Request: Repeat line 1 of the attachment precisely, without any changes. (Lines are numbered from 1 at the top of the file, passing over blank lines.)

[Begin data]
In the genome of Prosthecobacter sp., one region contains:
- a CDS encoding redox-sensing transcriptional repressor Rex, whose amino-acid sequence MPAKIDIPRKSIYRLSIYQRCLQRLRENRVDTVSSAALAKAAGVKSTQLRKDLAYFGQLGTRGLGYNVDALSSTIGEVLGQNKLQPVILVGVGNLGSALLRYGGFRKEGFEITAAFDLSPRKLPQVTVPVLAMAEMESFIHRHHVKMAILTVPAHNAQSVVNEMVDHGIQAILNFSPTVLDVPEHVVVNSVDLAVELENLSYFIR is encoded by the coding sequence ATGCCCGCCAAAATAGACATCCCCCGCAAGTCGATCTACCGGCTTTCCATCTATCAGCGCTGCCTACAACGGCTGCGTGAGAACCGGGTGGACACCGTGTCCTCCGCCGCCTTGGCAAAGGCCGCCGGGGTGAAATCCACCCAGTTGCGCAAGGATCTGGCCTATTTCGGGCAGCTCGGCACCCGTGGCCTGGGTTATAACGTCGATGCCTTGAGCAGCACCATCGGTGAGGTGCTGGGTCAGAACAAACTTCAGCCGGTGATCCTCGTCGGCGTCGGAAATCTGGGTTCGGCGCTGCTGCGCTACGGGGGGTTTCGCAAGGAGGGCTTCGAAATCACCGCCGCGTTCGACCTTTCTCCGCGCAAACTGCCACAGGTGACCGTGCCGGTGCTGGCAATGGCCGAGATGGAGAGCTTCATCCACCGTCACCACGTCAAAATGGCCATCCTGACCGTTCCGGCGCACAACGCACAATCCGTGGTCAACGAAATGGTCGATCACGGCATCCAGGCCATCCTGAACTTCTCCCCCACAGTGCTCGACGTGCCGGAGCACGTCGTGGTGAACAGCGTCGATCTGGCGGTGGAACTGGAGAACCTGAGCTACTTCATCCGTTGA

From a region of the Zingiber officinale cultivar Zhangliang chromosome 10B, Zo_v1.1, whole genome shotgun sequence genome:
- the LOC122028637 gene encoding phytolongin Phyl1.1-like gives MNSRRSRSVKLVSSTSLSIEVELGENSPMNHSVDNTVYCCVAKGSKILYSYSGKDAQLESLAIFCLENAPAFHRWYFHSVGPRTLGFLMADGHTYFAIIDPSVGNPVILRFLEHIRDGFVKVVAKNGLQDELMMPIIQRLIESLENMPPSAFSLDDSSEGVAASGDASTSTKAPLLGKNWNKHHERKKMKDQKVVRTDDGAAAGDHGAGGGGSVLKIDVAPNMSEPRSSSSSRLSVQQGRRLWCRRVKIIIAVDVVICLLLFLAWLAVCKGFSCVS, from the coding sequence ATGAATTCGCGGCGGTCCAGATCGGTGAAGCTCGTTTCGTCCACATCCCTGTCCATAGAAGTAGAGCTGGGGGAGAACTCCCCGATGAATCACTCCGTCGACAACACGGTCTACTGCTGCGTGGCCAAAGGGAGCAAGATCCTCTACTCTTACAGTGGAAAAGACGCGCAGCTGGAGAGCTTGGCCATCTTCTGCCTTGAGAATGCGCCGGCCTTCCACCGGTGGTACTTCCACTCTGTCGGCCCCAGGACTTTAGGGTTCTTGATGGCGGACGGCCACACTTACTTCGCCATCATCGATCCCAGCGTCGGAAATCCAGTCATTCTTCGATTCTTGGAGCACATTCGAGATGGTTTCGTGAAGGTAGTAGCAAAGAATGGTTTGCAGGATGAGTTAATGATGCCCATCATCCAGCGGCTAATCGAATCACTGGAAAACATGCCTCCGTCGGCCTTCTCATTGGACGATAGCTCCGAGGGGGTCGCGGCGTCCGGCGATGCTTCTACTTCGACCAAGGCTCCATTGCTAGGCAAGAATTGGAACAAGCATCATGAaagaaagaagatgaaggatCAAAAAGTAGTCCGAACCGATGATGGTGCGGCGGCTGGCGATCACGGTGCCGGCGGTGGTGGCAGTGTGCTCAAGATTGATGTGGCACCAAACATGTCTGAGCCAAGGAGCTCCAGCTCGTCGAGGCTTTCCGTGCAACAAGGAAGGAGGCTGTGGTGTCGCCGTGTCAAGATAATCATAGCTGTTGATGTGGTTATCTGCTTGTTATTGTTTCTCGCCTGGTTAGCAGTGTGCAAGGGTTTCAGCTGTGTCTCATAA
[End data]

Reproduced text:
In the genome of Prosthecobacter sp., one region contains: